If you don’t know the answer, you’re not reading your non-disclosure agreement (“NDA”) closely enough. By disclosing confidential information under an NDA that has a residuals clause, you may be allowing the recipient to use your confidential information to compete against you.
It used to be that residuals clauses were rare, used only by a few companies that wielded a lot of power (such as Microsoft). However, it’s now pretty common to see a residuals clause in the NDAs of small companies, too.
Residuals clauses can take different forms, but the following clause is a fairly common form that has been used by Microsoft:
Neither of us can control the incoming information the other will disclose to us in the course of working together, or what our representatives will remember, even without notes or other aids. We agree that use of information in representatives’ unaided memories in the development or deployment of our respective products or services does not create liability under this agreement or trade secret law, and we agreement to limit what we disclose to the other accordingly.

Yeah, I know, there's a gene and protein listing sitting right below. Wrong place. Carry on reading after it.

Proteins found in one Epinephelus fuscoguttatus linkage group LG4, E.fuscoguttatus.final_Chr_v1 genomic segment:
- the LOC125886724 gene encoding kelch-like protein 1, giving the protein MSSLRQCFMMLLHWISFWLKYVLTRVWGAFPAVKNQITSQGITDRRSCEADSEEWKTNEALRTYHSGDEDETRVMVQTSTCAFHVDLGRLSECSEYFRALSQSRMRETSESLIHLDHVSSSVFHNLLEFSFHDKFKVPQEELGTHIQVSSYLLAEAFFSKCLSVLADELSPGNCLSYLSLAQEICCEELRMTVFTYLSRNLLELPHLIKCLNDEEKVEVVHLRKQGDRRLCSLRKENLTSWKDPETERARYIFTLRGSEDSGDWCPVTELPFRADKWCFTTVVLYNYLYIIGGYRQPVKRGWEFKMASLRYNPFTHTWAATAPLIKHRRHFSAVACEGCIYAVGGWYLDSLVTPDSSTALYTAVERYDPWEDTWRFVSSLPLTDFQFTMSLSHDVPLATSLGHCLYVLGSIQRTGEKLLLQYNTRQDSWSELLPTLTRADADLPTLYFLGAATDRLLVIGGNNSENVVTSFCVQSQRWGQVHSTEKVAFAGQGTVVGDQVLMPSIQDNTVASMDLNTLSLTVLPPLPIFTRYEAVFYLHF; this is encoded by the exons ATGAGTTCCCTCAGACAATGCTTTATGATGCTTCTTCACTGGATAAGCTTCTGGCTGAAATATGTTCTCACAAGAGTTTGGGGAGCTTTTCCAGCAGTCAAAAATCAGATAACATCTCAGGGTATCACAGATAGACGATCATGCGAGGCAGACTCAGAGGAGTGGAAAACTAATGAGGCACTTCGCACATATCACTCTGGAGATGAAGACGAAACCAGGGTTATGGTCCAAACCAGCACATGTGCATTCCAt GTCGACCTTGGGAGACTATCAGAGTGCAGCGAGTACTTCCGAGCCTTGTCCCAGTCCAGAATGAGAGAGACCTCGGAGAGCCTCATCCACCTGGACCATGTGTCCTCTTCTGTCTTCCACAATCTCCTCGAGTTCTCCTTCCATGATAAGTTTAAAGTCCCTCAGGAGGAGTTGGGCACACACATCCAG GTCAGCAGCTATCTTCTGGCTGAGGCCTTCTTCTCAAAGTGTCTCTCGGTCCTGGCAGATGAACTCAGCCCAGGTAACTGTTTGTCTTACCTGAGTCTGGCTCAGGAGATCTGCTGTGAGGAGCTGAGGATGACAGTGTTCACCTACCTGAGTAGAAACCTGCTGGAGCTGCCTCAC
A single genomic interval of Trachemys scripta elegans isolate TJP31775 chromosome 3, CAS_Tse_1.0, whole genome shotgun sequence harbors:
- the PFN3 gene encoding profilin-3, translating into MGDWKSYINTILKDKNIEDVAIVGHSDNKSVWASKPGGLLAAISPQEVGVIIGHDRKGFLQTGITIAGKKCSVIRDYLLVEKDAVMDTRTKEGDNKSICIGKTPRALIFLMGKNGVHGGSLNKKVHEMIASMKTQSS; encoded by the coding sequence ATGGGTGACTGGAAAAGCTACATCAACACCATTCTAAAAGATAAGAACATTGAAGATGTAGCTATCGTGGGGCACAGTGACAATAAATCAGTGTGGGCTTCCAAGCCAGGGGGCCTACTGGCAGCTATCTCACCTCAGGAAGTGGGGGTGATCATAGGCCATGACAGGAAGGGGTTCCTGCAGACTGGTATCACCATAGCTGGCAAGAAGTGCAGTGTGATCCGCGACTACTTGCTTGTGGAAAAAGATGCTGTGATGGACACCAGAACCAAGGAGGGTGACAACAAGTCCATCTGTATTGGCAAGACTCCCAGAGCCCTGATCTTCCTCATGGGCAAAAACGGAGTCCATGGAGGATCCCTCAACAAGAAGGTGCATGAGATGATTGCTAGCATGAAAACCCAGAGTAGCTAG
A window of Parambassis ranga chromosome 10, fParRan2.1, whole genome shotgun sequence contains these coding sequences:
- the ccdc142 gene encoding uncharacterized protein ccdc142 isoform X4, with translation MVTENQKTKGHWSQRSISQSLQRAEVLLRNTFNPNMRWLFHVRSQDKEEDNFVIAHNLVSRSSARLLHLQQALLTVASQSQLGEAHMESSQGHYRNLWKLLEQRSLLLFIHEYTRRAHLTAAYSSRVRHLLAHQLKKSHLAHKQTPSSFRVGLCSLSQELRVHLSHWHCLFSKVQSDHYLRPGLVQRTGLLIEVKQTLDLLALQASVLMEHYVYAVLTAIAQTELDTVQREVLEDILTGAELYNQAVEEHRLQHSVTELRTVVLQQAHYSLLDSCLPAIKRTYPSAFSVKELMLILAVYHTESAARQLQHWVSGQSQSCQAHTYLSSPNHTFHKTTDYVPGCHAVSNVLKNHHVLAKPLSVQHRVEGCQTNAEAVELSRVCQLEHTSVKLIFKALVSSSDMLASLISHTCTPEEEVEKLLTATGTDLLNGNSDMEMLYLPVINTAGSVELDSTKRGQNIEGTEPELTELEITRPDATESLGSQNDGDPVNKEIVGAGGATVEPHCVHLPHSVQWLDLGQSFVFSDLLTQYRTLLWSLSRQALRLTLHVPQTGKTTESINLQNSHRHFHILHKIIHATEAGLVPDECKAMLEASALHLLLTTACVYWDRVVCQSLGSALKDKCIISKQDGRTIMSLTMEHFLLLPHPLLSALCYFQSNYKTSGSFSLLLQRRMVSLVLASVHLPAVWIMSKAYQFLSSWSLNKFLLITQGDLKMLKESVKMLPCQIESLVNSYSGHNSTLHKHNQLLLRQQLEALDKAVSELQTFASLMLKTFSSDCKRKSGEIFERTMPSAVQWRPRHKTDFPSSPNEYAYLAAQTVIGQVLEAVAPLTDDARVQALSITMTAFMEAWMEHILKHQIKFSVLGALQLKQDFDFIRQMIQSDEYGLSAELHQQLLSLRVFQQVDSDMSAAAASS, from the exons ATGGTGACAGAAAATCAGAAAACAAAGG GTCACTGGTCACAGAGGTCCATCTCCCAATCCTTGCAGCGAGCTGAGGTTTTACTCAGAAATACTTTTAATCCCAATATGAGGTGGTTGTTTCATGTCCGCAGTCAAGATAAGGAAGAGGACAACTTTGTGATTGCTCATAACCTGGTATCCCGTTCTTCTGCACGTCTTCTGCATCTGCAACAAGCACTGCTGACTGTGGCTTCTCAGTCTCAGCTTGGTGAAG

This residuals clause, which seems to make sense, could give the recipient unrestricted use of your confidential information, as long as the use based on the recipient’s unaided memory. Some residuals clauses are even more aggressive.
You should carefully review every NDA before you sign it, even if the NDA appears to contain standard boilerplate. Depending on the type of information that you intend to disclose, a residuals clause may present you with more business risk than you intend to accept.
Bob Muraski is a business attorney based in Bellingham, Washington.